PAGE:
Is it not a fact that day after day and with immense energy and equally immense infatuation we are busy creating a material environment which suffocates the soul of man and causes psychical lesions of an immeasurable and incurable kind? And is it not a fact that we do this in the name of bare material utility and in the service of measurable economic gain, without even noticing that we are causing enormous damage to higher things, damage which may well have a decisive effect on our own lives? There is a downright uncanny power in our modern industrial, urban, and mass civilization which destroys all beauty, dignity, harmony, and poetry in its path, so much so that it has justly been called “the ugly civilization.” The modern world of concrete, gasoline, and advertising is peculiarly apt to deprive ourselves of certain indispensable vitamins—Burke’s unbought graces of life again—and it does so in the name of a technological and social rationalism which has no use for anything that just happens by itself or that is not planned, the grows wild in picturesque confusion, and whose effects defy measurement….

This development, with its contempt of nature and history like, leads to impoverishment of the soul because it acts upon us through all the doors of perception. Not only the visual image assails us, but so does its acoustic echo: the noise which rises from modern mass society and grows to real torture in the din of jet aircraft and helicopters. It is not that mere absence of sound is the ideal. There’s also a silence of nothingness, the hush of death, stillness in places where we miss the singing of the farm aids, the village band on the green, the warbling of the nightingale, the fanfares from the church tower, the sound of the post horn, the accordion at dusk under the lime tree, the thump of the threshing flail, the crow of the cock….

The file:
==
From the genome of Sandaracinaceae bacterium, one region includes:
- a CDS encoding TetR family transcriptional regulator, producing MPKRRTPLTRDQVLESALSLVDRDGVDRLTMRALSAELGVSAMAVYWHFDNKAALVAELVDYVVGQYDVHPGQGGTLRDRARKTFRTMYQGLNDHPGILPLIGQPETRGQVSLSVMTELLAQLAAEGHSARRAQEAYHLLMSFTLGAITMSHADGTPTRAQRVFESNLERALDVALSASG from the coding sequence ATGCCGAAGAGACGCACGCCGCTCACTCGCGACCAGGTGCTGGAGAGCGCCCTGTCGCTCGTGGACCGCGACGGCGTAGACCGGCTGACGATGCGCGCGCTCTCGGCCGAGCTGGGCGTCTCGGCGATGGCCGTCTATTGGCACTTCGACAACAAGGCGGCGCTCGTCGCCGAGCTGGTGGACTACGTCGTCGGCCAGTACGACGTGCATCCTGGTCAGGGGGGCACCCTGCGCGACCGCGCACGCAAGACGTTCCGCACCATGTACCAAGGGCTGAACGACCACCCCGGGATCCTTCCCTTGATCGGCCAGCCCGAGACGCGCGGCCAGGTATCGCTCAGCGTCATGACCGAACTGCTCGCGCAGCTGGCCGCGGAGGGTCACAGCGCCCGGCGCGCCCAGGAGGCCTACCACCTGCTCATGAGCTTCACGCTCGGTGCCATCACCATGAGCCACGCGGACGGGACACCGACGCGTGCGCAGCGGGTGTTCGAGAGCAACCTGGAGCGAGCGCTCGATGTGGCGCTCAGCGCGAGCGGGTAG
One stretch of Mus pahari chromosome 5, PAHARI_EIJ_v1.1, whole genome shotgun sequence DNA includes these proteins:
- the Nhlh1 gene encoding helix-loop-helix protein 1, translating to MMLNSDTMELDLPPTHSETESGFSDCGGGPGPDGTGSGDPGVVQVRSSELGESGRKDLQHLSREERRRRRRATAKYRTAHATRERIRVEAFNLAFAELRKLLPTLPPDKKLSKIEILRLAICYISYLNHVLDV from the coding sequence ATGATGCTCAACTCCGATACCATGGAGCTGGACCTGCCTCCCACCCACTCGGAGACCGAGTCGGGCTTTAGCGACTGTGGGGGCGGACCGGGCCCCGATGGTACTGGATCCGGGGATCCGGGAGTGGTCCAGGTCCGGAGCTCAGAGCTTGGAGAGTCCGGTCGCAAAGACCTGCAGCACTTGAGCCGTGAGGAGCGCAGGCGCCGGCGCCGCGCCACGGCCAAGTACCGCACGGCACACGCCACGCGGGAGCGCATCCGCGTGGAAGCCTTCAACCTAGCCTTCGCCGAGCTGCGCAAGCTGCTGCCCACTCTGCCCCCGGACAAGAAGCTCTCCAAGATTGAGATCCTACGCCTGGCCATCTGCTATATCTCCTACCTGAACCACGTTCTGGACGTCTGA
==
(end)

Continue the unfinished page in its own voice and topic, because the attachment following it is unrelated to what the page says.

One final word to those whose retort to everything we have said in this chapter is the reproach of romanticism. It certainly is romantic, if by that term we understand resistance to the destruction of dignity and poetry and the “unbought graces of life.” If this is romanticism, we profess it unreservedly and proudly, and we will not allow ourselves to be intimidated or abashed by these would-be masterminds. We do not want to set the clock back; we want to set it right.

A Humane Economy: The Social Framework of the Free Market

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